April 3, 2016 Divine Mercy Sunday The Second Sunday of Easter

Second Sunday of Easter (or Sunday of Divine Mercy) April 3, 2016

Reading 1 Acts 5:12-16

Responsorial Psalm Ps 118:2-4, 13-15, 22-24

  1. (1) Give thanks to the Lord for he is good, his love is everlasting. R. Alleluia.

Reading 2 Rev 1:9-11a, 12-13, 17-19

Alleluia Jn 20:29

  1. Alleluia, alleluia.

Gospel Jn 20:19-31

Click here to LISTEN to the homily

Homily— April 2 & 3, 2016    

   I have three topics for you today.  First topic, this is Divine Mercy Sunday.   Sister Mary Faustina wrote prolifically in a diary, and in that diary she expressed the belief that Jesus wanted us to celebrate Him under the title of “Divine Mercy” and to do so on the Sunday after Easter.

   Sister Mary Faustina was beatified April 18, 1993, and in his homily, Pope John Paul II shared this reflection.

   The message of divine mercy is. . . implicitly a message about the value of every human being.  Each person is precious in God’s eyes; Christ gave his life for each one; to everyone the Father gives his Spirit and offers intimacy.

   This consoling message is addressed above all to those who, afflicted by a particularly harsh trial or crushed by the weight of the sins they committed, have lost all confidence in life and are tempted to give in to despair. To them the gentle face of Christ is offered. . .How many souls have been consoled by the prayer ‘Jesus, I trust in you!’”?

   Pope Francis wrote “To change the world for the better it is necessary to do good to those who are not able to return the favor as the Father has done with us, by giving us Jesus. How much have we paid for our redemption?  Nothing, totally free!  Doing good without expecting anything in return.  This is what the Father did with us and we must do the same.  Do good and carry on!”

   Second topic, in the gospel we see Jesus come to the fearful disciples and say “Peace be with you”!  He gives them the Holy Spirit and the power to forgive sins.    When he encounters Thomas he offers him his body to touch and asks him to believe.   Thomas gives us a powerful response that we might think of when we receive communion which is: “My Lord and my God!”  Do we recognize Jesus in the breaking of the bread?  Do we recognize Jesus when we read the gospels?   Do we recognize Jesus in the people around us?   When we recognize Jesus let us pause and say “My Lord and my God”.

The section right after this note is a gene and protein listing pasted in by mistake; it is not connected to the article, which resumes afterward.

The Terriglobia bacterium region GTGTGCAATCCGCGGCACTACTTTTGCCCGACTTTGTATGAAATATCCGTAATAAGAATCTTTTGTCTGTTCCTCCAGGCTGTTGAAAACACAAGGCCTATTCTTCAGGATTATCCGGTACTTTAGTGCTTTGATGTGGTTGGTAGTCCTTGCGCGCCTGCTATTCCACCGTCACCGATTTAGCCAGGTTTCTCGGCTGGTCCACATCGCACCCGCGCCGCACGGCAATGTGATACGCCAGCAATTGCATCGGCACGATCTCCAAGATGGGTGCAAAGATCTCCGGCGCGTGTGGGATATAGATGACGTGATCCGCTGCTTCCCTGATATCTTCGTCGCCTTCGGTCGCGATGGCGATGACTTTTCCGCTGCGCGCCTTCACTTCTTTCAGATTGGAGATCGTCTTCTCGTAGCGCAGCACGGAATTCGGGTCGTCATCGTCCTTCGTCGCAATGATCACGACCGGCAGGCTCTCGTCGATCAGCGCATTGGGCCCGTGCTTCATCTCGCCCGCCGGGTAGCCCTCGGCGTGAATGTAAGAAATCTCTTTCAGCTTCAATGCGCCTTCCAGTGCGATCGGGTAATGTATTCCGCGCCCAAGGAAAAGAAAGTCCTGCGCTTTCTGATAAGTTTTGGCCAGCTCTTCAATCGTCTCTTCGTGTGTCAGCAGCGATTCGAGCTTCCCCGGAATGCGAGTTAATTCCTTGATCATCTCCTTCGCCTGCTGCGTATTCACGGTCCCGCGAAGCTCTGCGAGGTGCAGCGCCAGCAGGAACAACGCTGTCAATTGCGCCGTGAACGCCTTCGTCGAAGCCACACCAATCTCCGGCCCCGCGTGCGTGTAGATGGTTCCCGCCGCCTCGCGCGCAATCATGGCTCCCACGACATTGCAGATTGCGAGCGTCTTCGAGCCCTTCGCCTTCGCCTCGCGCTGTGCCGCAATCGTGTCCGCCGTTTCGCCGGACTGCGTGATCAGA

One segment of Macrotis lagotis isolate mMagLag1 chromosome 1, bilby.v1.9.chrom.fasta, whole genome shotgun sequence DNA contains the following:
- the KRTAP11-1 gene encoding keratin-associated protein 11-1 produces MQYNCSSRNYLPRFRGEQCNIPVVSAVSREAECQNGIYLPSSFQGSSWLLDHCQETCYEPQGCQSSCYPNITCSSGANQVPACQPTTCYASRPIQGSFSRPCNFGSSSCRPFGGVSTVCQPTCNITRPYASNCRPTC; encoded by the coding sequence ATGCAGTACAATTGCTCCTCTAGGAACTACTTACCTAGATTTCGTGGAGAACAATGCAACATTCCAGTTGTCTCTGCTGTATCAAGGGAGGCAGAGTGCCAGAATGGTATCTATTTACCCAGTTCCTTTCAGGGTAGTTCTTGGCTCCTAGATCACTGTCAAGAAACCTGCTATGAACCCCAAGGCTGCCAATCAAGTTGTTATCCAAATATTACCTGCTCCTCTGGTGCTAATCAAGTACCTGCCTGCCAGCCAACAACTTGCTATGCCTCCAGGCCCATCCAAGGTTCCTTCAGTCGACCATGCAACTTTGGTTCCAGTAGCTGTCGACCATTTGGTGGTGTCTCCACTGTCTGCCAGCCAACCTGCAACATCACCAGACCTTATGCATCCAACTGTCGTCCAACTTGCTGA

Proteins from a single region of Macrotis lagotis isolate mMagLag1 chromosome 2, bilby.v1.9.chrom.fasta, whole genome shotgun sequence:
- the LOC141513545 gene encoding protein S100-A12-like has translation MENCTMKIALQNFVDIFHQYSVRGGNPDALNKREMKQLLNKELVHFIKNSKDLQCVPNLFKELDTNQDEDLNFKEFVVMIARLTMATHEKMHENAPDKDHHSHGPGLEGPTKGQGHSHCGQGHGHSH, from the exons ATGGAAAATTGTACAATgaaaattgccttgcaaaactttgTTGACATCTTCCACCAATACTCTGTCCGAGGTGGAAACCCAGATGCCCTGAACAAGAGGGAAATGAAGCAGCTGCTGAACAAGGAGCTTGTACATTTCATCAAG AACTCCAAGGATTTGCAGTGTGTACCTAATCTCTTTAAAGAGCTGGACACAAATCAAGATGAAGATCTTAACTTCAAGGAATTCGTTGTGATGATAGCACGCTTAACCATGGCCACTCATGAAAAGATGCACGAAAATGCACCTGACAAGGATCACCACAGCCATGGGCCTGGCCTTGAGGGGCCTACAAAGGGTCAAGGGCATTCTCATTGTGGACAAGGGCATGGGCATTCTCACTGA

Third topic, joining our faith formation classes with St. Anthony Parish.   With the small number of religious education students that we have it seemed like a good idea to combine our programs.  We had a meeting with those members of our Pastoral Councils and Faith Formation Commissions who were able to attend and look at the pros and cons of a joint program. It was decided to join our programs.  Because some of our classes were so small we have had to put two grades together at times.  Now we will have a class for each grade level.  In the future we hope to have a summer program as an option. Two advantages that I see are  that sharing resources and personnel will lead us to a better program and significant financial savings. The goal is to still celebrate the sacraments here except in the case of Confirmation if there are not enough students to warrant a separate Confirmation Mass. The classes will be held at St. Anthony parish as they have plenty of room. Catechists will be recruited as needed from both parishes.

   Though we will miss having a Nativity program on site; this does give us the freedom to repurpose some of our space if we find a buyer for the old school and church.   Working together with St. Anthony is a way for us to keep our focus on a bigger picture of what it means to be church. I am convinced that a joint program of faith formation will give our children a better education in the faith. If you did not receive a letter about this yet you will next week. Call me with any questions you may have.